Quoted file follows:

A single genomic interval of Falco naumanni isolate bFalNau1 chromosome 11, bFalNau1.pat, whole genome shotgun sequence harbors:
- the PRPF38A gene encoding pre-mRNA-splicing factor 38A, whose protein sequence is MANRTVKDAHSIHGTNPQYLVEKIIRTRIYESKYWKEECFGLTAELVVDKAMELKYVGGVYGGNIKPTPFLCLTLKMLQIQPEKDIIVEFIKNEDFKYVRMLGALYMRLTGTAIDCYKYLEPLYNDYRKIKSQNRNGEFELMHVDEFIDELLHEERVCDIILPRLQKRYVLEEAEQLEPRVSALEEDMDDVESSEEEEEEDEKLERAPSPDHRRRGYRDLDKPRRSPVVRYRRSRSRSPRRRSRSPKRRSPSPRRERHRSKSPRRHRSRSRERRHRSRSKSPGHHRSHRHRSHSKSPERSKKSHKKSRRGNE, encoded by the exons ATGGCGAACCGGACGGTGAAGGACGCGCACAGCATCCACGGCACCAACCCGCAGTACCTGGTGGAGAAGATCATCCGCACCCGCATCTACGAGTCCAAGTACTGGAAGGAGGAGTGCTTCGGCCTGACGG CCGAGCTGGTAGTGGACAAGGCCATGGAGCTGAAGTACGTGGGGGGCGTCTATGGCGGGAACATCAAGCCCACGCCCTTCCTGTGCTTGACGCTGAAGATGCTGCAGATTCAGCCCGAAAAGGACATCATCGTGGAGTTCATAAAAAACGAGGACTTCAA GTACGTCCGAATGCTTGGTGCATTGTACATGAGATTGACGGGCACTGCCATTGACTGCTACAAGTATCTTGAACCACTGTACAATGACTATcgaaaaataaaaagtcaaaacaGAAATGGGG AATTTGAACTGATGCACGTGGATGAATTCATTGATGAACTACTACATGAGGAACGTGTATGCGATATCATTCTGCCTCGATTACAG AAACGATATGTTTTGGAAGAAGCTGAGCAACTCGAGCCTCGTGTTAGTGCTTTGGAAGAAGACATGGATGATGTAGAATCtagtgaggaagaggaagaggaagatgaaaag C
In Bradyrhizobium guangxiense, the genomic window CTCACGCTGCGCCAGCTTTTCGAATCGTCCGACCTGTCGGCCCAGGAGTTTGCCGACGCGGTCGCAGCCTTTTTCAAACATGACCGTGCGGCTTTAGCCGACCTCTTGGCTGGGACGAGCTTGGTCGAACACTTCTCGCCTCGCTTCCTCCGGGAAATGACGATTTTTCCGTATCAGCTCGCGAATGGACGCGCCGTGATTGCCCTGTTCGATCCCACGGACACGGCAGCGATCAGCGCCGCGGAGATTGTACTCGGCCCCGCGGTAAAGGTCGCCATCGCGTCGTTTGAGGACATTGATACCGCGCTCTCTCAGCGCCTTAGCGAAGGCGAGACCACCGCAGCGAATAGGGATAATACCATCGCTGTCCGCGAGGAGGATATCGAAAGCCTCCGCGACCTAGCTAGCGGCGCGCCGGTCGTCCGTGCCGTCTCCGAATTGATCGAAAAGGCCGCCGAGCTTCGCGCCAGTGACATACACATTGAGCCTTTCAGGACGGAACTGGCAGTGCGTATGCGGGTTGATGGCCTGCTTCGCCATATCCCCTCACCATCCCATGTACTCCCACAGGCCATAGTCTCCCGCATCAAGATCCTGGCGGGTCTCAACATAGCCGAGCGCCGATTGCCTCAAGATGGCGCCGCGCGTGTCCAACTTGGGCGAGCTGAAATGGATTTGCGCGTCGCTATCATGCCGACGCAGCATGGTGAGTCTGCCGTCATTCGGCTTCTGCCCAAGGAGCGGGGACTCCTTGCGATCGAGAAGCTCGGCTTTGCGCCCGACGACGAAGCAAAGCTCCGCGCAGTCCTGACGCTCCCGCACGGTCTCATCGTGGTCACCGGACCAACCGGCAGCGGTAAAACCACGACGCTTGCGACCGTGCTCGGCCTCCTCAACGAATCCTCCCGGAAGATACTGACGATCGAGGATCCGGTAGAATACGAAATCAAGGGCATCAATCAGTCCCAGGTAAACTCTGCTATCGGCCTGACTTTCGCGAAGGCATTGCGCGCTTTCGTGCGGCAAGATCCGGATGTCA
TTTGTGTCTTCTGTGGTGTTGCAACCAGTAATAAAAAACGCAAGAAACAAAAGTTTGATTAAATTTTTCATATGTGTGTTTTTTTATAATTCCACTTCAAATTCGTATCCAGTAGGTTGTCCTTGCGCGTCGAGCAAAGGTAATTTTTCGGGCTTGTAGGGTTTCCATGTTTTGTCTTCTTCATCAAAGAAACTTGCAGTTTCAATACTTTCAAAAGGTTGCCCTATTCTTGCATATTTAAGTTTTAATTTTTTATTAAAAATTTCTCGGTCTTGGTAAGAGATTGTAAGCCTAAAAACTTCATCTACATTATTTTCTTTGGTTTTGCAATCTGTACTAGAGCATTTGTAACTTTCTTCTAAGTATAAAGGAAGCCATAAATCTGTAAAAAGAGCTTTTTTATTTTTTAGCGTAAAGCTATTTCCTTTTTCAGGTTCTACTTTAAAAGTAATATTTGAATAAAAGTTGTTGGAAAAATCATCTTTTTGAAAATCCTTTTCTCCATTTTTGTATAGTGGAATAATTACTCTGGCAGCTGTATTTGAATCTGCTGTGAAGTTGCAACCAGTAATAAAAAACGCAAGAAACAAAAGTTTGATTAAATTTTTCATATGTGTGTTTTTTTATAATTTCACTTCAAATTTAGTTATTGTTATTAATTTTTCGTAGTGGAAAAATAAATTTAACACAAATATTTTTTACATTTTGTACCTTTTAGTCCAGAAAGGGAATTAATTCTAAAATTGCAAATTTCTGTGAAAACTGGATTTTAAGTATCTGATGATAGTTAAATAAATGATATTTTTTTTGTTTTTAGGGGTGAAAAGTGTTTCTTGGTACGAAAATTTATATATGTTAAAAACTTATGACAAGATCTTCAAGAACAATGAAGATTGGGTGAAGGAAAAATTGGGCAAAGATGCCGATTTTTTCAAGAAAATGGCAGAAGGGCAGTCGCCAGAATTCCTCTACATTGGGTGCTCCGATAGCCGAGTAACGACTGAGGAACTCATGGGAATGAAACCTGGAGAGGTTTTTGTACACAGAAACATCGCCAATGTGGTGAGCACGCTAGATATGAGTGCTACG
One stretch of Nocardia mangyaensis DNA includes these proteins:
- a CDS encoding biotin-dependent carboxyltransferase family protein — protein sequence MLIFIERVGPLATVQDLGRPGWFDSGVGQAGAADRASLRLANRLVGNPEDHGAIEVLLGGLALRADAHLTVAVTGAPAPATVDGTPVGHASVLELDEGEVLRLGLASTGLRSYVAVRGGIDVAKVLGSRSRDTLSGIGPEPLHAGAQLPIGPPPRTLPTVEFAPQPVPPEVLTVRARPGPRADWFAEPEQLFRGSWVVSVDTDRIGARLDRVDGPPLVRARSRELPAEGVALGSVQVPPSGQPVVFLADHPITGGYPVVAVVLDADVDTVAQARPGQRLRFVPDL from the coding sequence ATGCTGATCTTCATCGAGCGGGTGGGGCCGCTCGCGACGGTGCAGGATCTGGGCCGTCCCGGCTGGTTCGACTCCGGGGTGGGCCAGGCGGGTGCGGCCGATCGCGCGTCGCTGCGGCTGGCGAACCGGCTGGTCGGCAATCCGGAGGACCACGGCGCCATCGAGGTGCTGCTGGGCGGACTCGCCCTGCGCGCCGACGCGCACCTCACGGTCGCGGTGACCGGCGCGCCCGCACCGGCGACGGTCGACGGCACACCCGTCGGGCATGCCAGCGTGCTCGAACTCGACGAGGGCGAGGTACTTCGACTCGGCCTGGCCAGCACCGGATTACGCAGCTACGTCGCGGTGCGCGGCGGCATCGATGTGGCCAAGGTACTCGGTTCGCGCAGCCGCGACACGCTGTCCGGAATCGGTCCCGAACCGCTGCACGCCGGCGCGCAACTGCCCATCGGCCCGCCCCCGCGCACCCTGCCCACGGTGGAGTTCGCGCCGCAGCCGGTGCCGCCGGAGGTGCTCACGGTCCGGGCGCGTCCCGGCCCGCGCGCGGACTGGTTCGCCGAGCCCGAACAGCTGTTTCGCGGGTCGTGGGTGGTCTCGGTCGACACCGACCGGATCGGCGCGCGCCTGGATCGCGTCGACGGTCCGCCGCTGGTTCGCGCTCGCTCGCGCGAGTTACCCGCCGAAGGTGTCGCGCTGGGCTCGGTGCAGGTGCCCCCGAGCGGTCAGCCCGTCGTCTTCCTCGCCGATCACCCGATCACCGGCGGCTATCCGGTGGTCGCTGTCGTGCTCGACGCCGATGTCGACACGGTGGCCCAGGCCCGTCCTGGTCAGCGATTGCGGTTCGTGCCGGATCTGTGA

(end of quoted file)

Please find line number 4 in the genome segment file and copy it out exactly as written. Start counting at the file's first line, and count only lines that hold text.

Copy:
TTTGTGTCTTCTGTGGTGTTGCAACCAGTAATAAAAAACGCAAGAAACAAAAGTTTGATTAAATTTTTCATATGTGTGTTTTTTTATAATTCCACTTCAAATTCGTATCCAGTAGGTTGTCCTTGCGCGTCGAGCAAAGGTAATTTTTCGGGCTTGTAGGGTTTCCATGTTTTGTCTTCTTCATCAAAGAAACTTGCAGTTTCAATACTTTCAAAAGGTTGCCCTATTCTTGCATATTTAAGTTTTAATTTTTTATTAAAAATTTCTCGGTCTTGGTAAGAGATTGTAAGCCTAAAAACTTCATCTACATTATTTTCTTTGGTTTTGCAATCTGTACTAGAGCATTTGTAACTTTCTTCTAAGTATAAAGGAAGCCATAAATCTGTAAAAAGAGCTTTTTTATTTTTTAGCGTAAAGCTATTTCCTTTTTCAGGTTCTACTTTAAAAGTAATATTTGAATAAAAGTTGTTGGAAAAATCATCTTTTTGAAAATCCTTTTCTCCATTTTTGTATAGTGGAATAATTACTCTGGCAGCTGTATTTGAATCTGCTGTGAAGTTGCAACCAGTAATAAAAAACGCAAGAAACAAAAGTTTGATTAAATTTTTCATATGTGTGTTTTTTTATAATTTCACTTCAAATTTAGTTATTGTTATTAATTTTTCGTAGTGGAAAAATAAATTTAACACAAATATTTTTTACATTTTGTACCTTTTAGTCCAGAAAGGGAATTAATTCTAAAATTGCAAATTTCTGTGAAAACTGGATTTTAAGTATCTGATGATAGTTAAATAAATGATATTTTTTTTGTTTTTAGGGGTGAAAAGTGTTTCTTGGTACGAAAATTTATATATGTTAAAAACTTATGACAAGATCTTCAAGAACAATGAAGATTGGGTGAAGGAAAAATTGGGCAAAGATGCCGATTTTTTCAAGAAAATGGCAGAAGGGCAGTCGCCAGAATTCCTCTACATTGGGTGCTCCGATAGCCGAGTAACGACTGAGGAACTCATGGGAATGAAACCTGGAGAGGTTTTTGTACACAGAAACATCGCCAATGTGGTGAGCACGCTAGATATGAGTGCTACG